From a contemporary press report
Lawyer and publisher Robert C. Bassett died of Alzheimer's disease May 2, 2000, in Las Vegas. He was 89.
Bassett, who was born in Sturgeon Bay on March 2, 1911, and graduated from the University of Wisconsin in Madison, practiced law with Minahan and Bassett in Green Bay from 1935 until entering the U.S. Navy in 1942.
He was publisher of the Milwaukee Sentinel from 1954-'56 and was a vice president of Jos. Schlitz Brewing Co. before moving to Chicago, where he established his own publishing firm. Bassett Publishing Co. printed Chicagoland, a monthly events-listing magazine, and programs for the Chicago Bulls, the Chicago Symphony and Big 10 football teams.
Bassett was a labor negotiator, and two U.S. presidents – Democrat Harry Truman and Republican Richard Nixon – appointed him to national boards.
He was the son of Clark and Lillian Bassett. His father founded a drugstore in Green Bay six months after Robert was born.
The younger Bassett was a member of a UW Big Ten championship track team and the university's national championship debating team. He was junior class president and on the editorial board of the Daily Cardinal, the campus newspaper.
He received his law degree from Harvard University in 1935.
He spent part of World War II in Washington, D.C., where he was head of the Navy labor relations division.
After the war, he became labor counsel for the Hearst newspaper organization, which then owned the Sentinel, and he became publisher of the Milwaukee daily paper eight years later.
In 1956 Schlitz hired him as vice president in charge of labor relations and community activities. Five years later, he left for a publishing job in Chicago and founded his own firm there in 1965. A daughter said he closed the company 10 to 15 years ago.
In 1952 Truman named him to the National Wage Stabilization Board, and in 1971 Nixon appointed him to the national Pay Board. In 1953 he was the U.S. employer delegate to the International Labor Conference in Geneva, Switzerland.
Bassett was on the UW Board of Regents from 1958 until he moved to Chicago. He also was a past director of the U.S. Chamber of Commerce and on the board of the National Small Business Association.
His wife, Mary, died in 1998. He is survived by three daughters, Jane Quinn of Orlando, Florida; Pamela Welter of Las Vegas; and Karen Freeman of Westport, Connecticut.
Burial will be at Arlington National Cemetery in June.
Robert C. Bassett, 89, ex-publisher, lawyer
May 5, 2000
Robert C. Bassett was a lawyer, labor negotiator and publisher of the Milwaukee
Sentinel who lived for many years in Chicago.
He died Tuesday in Las Vegas, Nevada, at age 89.
Born in Sturgeon Bay, Wisconsin, in 1911, Mr. Bassett graduated from the University of Wisconsin in 1932 and earned a J.D. from Harvard University in 1935.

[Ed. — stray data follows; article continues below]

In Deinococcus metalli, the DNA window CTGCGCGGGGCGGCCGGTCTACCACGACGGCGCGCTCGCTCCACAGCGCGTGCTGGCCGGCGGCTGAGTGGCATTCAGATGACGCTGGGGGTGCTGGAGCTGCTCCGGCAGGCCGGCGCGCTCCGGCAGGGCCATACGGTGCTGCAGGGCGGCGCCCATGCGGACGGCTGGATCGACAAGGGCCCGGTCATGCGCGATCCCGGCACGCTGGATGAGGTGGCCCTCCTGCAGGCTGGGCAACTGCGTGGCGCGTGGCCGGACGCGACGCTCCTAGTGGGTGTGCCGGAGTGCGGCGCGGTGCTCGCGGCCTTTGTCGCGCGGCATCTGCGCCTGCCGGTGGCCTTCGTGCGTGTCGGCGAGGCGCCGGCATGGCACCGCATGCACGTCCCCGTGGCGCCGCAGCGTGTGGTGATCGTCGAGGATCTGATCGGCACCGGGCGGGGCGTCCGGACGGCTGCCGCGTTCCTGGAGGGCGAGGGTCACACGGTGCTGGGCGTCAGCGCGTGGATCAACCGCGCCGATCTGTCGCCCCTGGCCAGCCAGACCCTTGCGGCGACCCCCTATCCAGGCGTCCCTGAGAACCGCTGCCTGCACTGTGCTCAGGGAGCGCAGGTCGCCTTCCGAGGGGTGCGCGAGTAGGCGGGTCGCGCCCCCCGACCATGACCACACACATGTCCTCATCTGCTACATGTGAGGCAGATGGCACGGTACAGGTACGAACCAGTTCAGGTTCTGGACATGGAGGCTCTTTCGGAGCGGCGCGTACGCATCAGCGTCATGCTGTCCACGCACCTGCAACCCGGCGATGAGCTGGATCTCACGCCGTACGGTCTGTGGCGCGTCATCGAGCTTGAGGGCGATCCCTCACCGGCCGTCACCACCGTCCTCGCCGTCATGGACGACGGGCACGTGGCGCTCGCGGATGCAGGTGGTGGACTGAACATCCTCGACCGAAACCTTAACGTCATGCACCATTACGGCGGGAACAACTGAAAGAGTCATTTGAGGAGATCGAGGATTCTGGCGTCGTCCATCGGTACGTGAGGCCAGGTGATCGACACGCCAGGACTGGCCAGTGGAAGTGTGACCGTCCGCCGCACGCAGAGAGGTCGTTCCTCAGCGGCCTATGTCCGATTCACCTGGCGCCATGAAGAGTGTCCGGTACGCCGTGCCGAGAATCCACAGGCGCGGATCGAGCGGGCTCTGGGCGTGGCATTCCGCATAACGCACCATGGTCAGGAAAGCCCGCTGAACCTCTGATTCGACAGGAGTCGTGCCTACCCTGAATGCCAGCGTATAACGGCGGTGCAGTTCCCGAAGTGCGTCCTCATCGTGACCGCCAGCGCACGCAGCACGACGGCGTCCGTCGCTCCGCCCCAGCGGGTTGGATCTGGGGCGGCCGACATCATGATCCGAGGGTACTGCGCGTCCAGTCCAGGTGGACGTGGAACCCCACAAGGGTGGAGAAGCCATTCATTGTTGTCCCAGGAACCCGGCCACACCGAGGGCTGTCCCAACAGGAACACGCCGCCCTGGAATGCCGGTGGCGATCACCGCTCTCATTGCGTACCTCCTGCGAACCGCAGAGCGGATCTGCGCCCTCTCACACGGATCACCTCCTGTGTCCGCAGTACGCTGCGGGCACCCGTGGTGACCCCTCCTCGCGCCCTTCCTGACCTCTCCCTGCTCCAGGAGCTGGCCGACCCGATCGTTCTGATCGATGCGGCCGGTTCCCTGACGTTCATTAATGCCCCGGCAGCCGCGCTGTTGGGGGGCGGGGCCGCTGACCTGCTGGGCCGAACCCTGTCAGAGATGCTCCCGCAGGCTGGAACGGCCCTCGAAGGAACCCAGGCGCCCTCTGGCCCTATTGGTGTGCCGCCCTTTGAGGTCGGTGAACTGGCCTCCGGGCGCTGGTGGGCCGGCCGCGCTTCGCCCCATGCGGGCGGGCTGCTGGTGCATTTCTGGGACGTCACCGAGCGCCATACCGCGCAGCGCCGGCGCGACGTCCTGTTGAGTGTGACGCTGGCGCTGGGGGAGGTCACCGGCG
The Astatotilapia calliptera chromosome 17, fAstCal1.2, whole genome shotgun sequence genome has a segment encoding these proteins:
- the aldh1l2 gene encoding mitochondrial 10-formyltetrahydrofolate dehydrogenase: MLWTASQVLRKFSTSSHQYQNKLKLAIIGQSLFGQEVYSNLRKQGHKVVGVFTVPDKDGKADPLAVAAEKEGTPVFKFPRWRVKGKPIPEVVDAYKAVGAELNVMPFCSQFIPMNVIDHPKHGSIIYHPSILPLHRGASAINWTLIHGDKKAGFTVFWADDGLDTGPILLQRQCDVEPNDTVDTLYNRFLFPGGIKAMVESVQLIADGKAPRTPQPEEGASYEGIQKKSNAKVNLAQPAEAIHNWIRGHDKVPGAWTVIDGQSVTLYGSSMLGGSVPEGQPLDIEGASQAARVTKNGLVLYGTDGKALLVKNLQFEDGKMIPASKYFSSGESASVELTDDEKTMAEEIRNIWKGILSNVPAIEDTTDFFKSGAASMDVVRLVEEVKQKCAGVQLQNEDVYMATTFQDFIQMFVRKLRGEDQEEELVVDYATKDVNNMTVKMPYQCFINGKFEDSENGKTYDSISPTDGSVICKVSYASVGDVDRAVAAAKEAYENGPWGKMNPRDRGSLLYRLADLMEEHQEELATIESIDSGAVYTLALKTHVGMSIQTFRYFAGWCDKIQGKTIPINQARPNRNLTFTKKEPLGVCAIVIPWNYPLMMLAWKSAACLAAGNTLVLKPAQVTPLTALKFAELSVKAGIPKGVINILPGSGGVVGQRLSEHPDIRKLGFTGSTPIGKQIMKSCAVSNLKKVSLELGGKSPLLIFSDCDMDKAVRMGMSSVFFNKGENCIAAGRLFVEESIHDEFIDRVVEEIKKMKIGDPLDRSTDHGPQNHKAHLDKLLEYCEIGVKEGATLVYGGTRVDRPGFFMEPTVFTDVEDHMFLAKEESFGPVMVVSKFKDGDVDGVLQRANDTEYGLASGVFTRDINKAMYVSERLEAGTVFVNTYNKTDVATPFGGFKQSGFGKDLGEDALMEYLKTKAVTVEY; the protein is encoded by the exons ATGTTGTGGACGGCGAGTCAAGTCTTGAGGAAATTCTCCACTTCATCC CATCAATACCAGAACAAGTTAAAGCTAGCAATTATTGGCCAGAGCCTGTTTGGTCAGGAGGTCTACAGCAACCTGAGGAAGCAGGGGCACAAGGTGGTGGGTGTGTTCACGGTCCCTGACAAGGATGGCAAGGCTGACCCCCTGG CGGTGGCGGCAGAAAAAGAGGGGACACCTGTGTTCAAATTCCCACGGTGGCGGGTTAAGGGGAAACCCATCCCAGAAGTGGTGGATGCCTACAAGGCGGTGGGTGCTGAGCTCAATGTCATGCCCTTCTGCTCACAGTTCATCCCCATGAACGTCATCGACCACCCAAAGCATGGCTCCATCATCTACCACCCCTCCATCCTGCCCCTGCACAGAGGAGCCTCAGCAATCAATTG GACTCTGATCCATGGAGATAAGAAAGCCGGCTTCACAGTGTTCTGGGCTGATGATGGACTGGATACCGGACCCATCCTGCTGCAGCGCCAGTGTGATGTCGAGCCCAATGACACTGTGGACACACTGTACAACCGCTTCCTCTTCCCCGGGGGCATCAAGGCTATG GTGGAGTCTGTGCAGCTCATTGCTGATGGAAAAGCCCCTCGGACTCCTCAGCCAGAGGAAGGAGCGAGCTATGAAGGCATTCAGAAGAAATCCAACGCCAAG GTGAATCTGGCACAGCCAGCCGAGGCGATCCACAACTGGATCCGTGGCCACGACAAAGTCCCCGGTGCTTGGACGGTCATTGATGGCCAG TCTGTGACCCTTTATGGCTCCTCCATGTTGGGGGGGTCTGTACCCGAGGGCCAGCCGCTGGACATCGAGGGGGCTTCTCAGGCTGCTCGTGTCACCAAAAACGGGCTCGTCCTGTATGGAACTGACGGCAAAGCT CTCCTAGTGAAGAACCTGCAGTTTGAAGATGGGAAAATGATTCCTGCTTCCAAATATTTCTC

He was admitted to the Wisconsin Bar in 1935 and the Supreme Court Bar in 1942, and was a partner in the firm of Minahan and Bassett in Green Bay, Wisconsin, from 1935 to 1946.
Mr. Bassett served in the Navy during World War II as a Lieutenant Commander, working with the Shipbuilding Commission and the National War Labor Board stationed in Washington, D.C.
In 1946, he became labor counsel for the Hearst Corporation. From 1954 to 1956, he served as publisher of the Milwaukee Sentinel. Except for two years as vice president of the Joseph Schlitz Brewing Co. in Milwaukee, Wisconsin, Mr. Bassett continued in the field of publishing for the remainder of his career.
He was the founder in 1965 of Bassett Publishing Co. in Chicago, which produced publications, such as Chicagoland magazine and programs for the Chicago Bulls, the Chicago Symphony and the Big 10.
He served as a member of the Board of Regents of the University of Wisconsin from 1958 to 1961.
Additionally, from 1971 to 1973, Mr. Bassett served on President Richard Nixon's Pay Board as a representative of small business. He also served on the board of directors of the National Small Business Association from 1968 to 1973.
Mr. Bassett's wife, Mary Holmes Bassett, died earlier.
He is survived by his daughters, Jane Quinn of Orlando, Fla., Pamela Walter of Las Vegas and Karen Freeman of Westport, Conn.; seven grandchildren, and eight great-grandchildren.
Burial will be at Arlington National Cemetery in Washington, D.C.
Michael Robert Patterson was born in Arlington and is the son of a former officer of the US Army. So it was no wonder that sooner or later his interests drew him to American history and especially to American military history. Many of his articles can be found on renowned portals like the New York Times, Washingtonpost or Wikipedia.
Reviewed by: Michael Howard